Sumac berries have also been employed as the primary constituent of some candles and stick incenses, particularly candles that were produced in Japan during the Tokugawa and Meiji Eras, as it yielded a flammable wax (actually a type of solidified ester) which was a byproduct of traditional Japanese lacquer making. The wax was gathered, melted down, and moulded into candles which was known for being smokeless and slightly fragrant, and was evidently more superior to beeswax or lard-based candles that were more prolifically used during those times. [14] Because of its slightly fragrant nature and vastly superior burning properties, such candles were often reserved for sacred uses in temples and home altars, although more affluent individuals such as those who belonged to the aristocracy also employed the candles for more utilitarian purposes. Powdered sumac could even be mixed with other fragrant resins or spices and stuck into thin bamboo sticks or otherwise moulded into balls or other shapes. During earlier periods, it may have even been burnt as loose incense over coals, along with other fragrant resins and spices.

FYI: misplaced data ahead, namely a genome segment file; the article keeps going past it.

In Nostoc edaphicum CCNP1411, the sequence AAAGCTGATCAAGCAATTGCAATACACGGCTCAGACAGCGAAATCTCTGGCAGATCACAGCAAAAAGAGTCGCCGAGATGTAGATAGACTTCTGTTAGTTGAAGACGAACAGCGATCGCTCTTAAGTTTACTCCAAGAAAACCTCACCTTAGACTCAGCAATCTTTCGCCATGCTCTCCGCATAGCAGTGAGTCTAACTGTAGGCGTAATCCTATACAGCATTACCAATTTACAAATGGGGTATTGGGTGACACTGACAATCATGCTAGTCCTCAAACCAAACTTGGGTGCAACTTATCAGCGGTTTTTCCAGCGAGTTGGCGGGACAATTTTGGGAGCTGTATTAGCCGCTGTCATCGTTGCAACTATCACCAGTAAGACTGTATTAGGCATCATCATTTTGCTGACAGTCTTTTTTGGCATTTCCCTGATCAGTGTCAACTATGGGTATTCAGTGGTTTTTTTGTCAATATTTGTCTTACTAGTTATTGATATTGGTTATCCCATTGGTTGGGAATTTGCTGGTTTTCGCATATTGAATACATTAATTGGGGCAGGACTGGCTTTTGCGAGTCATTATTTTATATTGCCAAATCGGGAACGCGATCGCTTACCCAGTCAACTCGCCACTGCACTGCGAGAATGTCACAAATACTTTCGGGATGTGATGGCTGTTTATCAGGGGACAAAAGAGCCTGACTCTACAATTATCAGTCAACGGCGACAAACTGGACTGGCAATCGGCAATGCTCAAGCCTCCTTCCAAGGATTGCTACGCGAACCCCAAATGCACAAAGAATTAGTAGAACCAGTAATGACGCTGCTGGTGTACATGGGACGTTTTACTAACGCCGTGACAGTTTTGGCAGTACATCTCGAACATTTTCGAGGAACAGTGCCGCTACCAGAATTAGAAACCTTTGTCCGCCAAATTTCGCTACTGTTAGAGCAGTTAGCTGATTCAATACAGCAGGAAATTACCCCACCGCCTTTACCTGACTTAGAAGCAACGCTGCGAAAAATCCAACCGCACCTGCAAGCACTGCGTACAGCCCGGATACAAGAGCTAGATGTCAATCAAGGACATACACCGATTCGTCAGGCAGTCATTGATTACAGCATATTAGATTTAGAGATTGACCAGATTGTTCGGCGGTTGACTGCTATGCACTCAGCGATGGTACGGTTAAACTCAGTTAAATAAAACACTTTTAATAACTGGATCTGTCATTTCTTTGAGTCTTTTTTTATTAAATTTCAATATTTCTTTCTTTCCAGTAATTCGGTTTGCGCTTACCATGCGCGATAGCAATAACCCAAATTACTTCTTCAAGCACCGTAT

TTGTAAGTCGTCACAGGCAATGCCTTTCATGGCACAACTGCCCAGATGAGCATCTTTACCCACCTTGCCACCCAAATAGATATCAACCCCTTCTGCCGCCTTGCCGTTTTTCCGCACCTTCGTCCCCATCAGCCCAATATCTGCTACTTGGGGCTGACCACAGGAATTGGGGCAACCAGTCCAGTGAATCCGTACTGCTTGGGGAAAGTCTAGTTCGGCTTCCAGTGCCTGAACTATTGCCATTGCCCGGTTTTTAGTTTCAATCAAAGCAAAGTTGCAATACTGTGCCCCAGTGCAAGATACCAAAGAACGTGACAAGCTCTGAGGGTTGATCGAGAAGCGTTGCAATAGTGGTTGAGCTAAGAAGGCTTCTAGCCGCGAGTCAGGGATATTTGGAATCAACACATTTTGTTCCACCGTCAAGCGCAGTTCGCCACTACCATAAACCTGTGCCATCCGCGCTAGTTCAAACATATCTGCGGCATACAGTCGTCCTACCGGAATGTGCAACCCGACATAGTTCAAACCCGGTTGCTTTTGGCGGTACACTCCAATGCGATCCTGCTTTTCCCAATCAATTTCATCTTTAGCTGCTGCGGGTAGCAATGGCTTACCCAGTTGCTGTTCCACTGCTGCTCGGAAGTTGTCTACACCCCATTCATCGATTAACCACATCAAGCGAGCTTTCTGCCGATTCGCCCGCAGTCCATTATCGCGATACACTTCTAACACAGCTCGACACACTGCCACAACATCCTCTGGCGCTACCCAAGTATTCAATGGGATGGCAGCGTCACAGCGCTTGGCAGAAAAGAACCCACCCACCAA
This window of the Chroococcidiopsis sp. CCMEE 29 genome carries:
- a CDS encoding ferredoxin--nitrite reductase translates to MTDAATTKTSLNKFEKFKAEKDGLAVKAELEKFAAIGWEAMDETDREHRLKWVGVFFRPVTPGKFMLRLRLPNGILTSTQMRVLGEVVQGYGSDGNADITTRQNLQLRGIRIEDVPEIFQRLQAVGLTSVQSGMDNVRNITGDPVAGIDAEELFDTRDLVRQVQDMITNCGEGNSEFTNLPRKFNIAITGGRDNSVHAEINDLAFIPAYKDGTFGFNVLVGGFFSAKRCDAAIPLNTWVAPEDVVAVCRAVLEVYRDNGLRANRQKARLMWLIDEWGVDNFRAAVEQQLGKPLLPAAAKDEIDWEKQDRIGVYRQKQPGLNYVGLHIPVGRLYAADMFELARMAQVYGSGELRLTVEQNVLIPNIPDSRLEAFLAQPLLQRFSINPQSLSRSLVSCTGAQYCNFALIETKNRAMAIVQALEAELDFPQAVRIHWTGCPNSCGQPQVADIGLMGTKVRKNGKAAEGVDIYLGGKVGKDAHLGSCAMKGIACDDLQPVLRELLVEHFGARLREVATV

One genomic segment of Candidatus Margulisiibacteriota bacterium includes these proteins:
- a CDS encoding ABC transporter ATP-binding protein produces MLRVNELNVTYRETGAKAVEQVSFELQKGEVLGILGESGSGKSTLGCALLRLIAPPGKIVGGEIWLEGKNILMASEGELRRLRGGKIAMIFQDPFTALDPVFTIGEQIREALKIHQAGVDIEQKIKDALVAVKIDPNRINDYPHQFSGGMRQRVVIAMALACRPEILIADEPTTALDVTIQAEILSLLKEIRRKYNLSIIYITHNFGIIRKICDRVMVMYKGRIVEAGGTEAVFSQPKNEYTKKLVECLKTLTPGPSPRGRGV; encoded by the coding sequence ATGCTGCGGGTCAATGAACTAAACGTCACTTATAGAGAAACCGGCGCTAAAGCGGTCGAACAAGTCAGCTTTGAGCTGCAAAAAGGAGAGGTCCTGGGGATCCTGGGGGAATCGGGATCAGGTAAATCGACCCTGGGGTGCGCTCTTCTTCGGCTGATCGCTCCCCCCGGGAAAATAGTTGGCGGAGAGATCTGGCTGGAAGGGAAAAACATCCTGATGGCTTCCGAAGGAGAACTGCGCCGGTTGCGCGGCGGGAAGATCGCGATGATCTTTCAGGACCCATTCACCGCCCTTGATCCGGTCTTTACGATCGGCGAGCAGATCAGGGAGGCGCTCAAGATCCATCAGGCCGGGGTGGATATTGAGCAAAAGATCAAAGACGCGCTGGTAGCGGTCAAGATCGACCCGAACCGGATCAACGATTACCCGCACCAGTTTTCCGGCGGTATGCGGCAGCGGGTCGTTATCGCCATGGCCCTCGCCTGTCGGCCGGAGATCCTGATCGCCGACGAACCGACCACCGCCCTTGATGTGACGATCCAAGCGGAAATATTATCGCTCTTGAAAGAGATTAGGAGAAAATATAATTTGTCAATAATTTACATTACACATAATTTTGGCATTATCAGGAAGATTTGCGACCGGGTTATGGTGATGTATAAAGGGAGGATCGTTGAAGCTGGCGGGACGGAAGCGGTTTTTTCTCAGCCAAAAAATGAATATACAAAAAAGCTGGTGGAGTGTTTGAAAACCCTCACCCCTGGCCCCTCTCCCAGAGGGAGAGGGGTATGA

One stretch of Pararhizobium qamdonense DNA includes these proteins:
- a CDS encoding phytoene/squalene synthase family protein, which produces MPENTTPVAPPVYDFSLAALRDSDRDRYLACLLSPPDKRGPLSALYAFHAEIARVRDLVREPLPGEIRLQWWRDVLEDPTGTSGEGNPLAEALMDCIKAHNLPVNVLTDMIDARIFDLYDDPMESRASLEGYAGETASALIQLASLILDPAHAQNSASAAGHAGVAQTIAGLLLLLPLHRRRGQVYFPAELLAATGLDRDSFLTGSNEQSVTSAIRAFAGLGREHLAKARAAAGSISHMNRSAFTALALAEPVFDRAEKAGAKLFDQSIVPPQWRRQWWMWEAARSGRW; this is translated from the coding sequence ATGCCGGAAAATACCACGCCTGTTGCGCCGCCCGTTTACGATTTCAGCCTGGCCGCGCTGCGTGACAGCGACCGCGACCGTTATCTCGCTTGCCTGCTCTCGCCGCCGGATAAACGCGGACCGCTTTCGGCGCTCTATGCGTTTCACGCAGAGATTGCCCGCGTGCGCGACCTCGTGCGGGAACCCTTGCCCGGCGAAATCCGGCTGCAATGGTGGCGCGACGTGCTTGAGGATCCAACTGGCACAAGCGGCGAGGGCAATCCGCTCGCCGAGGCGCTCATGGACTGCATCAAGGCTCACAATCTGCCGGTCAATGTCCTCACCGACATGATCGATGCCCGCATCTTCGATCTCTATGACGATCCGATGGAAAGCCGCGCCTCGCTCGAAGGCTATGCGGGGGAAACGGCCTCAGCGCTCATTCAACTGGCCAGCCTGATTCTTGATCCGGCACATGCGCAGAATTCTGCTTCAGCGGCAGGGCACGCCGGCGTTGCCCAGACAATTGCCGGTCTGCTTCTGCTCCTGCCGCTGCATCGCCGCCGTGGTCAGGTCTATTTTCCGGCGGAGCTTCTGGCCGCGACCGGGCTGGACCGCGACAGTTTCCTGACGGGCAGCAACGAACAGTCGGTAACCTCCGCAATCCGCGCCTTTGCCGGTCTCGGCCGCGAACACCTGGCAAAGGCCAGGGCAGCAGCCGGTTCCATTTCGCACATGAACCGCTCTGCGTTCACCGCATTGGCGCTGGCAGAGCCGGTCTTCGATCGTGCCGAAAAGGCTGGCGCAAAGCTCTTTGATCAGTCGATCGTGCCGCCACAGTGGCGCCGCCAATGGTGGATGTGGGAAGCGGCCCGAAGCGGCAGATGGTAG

Nowadays, sumac berries are often consumed as a type of food supplement, or otherwise eaten as part of trail mixes, if not simply as snacks. Some species of edible sumac such as the Staghorn sumac (Rhus typhina) is highly valued for its very potent antioxidant properties. It is often sold whole in health food stores and grocery aisles, or otherwise found in encapsulated whole form, or extracted capsule form in drug stores and alternative medicine stores.